Oversampling Callback

Hello all,

I wrote my first callback, meant for performing oversampling in fastai when training on imbalanced datasets. I started using oversampling on a severely imbalanced medical dataset, and preliminary results seem to show that oversampling significantly helps training.

Here is the Callback:

from torch.utils.data.sampler import WeightedRandomSampler
class OverSamplingCallback(Callback):
    def __init__(self):
        self.labels = learn.data.train_dl.dataset.y.items
        _, counts = np.unique(self.labels,return_counts=True)
        self.weights = torch.DoubleTensor((1/counts)[self.labels])
        
    def on_train_begin(self, **kwargs):
        learn.data.train_dl.dl.batch_sampler = BatchSampler(WeightedRandomSampler(weights,len(data.train_dl.dataset)), data.train_dl.batch_size,False)        

I have a kernel that highlights the use of this callback for the MNIST dataset.

Please let me know if this is something worth having in the fastai library and if you have any feedback regarding this callback. I will try to create a pull request.

EDIT:

For those visiting this post, the above version is incorrect. The updated version (with addition from @lewfish):

from torch.utils.data.sampler import WeightedRandomSampler

class OverSamplingCallback(LearnerCallback):
    def __init__(self,learn:Learner,weights:torch.Tensor=None):
        super().__init__(learn)
        self.labels = self.learn.data.train_dl.dataset.y.items
        _, counts = np.unique(self.labels,return_counts=True)
        self.weights = (weights if weights is not None else
                        torch.DoubleTensor((1/counts)[self.labels]))
        self.label_counts = np.bincount([self.learn.data.train_dl.dataset.y[i].data for i in range(len(self.learn.data.train_dl.dataset))])
        self.total_len_oversample = int(self.learn.data.c*np.max(self.label_counts))
        
    def on_train_begin(self, **kwargs):
        self.learn.data.train_dl.dl.batch_sampler = BatchSampler(WeightedRandomSampler(self.weights,self.total_len_oversample), self.learn.data.train_dl.batch_size,False)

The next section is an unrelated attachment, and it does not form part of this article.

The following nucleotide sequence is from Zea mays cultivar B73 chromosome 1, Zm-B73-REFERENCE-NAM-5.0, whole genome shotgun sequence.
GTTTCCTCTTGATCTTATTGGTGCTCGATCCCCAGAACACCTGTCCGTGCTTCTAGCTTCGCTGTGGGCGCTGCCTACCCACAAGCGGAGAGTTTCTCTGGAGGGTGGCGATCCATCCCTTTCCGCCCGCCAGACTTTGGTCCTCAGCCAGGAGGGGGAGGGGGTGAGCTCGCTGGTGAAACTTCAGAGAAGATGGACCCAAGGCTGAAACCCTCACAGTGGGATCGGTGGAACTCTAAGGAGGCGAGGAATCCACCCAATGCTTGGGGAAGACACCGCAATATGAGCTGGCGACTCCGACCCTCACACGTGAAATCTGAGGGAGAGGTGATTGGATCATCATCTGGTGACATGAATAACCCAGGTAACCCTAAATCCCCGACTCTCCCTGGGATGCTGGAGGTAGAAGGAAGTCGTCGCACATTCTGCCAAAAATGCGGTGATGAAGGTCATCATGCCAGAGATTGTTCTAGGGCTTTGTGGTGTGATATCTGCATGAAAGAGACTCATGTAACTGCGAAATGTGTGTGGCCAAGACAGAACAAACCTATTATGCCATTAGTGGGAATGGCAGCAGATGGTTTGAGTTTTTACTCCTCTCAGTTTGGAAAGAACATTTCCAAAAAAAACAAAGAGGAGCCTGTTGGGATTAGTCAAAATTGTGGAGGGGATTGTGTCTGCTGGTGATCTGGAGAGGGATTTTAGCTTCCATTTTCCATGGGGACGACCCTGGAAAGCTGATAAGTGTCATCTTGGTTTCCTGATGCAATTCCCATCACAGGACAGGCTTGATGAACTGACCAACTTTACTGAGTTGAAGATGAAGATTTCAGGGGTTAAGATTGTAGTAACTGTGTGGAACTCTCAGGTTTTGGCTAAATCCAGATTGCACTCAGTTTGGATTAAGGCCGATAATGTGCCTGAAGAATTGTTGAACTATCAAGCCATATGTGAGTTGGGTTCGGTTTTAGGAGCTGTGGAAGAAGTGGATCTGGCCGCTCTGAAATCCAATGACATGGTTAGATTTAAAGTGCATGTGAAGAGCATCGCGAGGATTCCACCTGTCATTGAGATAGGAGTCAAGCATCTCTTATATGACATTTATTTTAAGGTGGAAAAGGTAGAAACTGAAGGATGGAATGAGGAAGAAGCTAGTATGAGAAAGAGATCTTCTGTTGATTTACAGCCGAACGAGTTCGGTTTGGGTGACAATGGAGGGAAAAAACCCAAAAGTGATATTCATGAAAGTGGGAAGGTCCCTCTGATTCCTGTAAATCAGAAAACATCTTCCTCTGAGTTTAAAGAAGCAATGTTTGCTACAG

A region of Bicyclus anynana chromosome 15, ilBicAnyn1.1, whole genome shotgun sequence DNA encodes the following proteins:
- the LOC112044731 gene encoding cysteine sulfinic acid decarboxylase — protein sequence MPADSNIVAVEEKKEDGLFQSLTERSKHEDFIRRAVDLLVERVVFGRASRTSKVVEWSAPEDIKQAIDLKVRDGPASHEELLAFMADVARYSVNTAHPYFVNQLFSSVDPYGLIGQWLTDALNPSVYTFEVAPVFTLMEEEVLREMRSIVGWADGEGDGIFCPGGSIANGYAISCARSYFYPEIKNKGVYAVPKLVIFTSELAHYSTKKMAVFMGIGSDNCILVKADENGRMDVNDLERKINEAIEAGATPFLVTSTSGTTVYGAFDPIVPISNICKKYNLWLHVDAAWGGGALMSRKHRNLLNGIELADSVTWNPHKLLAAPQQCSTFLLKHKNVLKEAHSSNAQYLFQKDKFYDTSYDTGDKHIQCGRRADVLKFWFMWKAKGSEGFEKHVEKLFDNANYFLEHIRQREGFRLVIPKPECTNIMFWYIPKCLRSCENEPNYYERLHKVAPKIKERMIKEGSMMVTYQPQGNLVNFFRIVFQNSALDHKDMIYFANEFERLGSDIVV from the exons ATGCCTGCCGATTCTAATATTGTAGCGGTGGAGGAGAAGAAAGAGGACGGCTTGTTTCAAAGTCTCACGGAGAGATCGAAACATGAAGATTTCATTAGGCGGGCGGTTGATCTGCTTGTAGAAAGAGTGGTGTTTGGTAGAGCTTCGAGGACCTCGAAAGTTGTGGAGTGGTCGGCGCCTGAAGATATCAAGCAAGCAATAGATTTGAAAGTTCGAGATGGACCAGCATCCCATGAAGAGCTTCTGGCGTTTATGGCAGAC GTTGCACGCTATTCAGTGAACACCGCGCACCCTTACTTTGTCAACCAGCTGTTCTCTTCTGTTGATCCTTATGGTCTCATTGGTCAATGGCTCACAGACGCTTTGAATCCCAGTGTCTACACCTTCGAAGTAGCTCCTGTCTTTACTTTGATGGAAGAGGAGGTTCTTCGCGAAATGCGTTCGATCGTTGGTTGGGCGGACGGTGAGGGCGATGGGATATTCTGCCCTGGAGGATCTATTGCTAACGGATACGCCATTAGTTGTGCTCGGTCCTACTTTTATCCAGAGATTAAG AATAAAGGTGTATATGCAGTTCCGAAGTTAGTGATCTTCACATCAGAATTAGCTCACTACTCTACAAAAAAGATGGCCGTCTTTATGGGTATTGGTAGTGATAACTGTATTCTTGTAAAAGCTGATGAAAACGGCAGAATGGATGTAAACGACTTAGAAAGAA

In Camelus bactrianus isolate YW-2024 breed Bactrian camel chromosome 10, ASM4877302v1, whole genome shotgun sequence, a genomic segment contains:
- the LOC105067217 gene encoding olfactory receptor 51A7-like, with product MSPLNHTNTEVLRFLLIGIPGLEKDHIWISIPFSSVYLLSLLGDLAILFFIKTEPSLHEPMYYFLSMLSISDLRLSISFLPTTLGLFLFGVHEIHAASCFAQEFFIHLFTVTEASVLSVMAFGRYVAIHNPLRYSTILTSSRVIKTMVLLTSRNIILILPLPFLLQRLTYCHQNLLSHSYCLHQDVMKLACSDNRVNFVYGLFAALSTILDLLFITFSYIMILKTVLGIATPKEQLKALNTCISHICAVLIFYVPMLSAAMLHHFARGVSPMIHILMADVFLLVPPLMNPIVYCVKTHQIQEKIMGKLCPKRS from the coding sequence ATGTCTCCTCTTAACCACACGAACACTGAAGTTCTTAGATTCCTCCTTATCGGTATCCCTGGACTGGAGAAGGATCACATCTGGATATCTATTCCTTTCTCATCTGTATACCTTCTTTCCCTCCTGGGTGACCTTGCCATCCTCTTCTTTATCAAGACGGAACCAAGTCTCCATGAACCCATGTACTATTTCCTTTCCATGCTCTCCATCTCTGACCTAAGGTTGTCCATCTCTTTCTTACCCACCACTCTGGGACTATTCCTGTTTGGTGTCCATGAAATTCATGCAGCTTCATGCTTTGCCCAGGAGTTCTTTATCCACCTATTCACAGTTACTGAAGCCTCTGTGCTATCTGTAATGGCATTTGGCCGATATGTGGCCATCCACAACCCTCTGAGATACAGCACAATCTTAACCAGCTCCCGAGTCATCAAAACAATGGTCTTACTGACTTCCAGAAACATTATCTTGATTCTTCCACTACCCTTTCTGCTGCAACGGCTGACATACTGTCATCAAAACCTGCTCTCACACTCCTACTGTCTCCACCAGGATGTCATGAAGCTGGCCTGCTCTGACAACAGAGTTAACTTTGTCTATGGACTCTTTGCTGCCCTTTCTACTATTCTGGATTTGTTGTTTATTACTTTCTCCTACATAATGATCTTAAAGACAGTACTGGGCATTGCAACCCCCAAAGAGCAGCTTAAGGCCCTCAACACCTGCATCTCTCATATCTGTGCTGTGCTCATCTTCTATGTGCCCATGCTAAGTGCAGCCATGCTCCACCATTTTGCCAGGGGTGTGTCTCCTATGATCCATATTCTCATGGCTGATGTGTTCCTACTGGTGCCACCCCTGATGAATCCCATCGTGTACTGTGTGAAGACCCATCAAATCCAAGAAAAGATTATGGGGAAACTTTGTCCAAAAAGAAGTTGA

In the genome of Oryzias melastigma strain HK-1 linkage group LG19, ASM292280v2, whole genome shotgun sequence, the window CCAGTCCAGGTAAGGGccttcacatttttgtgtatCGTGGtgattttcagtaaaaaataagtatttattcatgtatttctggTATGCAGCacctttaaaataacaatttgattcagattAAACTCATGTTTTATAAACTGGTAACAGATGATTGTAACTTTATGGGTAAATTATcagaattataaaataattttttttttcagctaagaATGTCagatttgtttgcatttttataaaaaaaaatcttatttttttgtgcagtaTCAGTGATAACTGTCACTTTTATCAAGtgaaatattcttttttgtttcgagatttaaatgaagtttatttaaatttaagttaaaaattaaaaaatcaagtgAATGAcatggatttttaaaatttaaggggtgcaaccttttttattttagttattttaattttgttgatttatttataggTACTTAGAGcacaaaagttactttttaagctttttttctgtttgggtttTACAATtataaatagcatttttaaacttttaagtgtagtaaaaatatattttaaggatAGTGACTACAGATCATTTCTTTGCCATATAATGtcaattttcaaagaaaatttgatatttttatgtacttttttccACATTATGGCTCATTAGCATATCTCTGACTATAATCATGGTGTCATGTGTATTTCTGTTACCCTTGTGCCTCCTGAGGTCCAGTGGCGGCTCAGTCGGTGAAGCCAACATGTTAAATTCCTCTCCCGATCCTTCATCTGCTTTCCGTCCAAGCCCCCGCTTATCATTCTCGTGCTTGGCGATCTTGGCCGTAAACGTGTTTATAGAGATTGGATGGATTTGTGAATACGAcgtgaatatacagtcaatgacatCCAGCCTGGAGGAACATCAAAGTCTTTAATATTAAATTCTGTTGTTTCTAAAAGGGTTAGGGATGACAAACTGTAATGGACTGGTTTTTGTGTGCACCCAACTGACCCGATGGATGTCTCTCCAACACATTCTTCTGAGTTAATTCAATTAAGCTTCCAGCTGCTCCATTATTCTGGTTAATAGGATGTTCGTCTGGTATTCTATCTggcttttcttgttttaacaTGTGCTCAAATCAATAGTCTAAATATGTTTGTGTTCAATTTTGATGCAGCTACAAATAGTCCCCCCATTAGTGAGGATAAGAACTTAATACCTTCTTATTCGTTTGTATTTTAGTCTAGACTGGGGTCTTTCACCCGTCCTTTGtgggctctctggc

Note that this is already implemented in the fastai library and is part of fastai v1.0.57

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A pull request (my first!) has been made for the callback over here:

Thoughts? @sgugger

2 Likes

I replied on GitHub, thanks a lot!

1 Like

@ilovescience Thanks for this callback. Could it be extended for the multi-label case?

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Hi @ilovescience, thanks for the code, it has been the best approach of all the tests I’ve done to improve the balanced accuracy on highly imbalanced data.sets.

Now the bad news, on inference time, your callback needs the train data to be present in the learner databunch to calculate the weights in the constructor.

Here is the gist with the error shown:

I guess that removing the callback on inference time, might solve the issue
but may I suggest to move the weights calc to on_train_begin, something like:
(spoiler alert I have 0 experience hacking with python code :smirk:)

from …torch_core import *
from …basic_data import DataBunch
from …callback import *
from …basic_train import Learner,LearnerCallback
from torch.utils.data.sampler import WeightedRandomSampler

all = [‘OverSamplingCallback’]

class OverSamplingCallback(LearnerCallback):
def init(self,learn:Learner,weights:torch.Tensor=None):
super().init(learn)
self.weights = weights

   def on_train_begin(self, **kwargs):
    self.labels = self.learn.data.train_dl.dataset.y.items
    _, counts = np.unique(self.labels,return_counts=True)
    if self.weights is None: self.weights = torch.DoubleTensor((1/counts)[self.labels]) 
    self.label_counts = np.bincount([self.learn.data.train_dl.dataset.y[i].data for i in range(len(self.learn.data.train_dl.dataset))])
    self.total_len_oversample = int(self.learn.data.c*np.max(self.label_counts))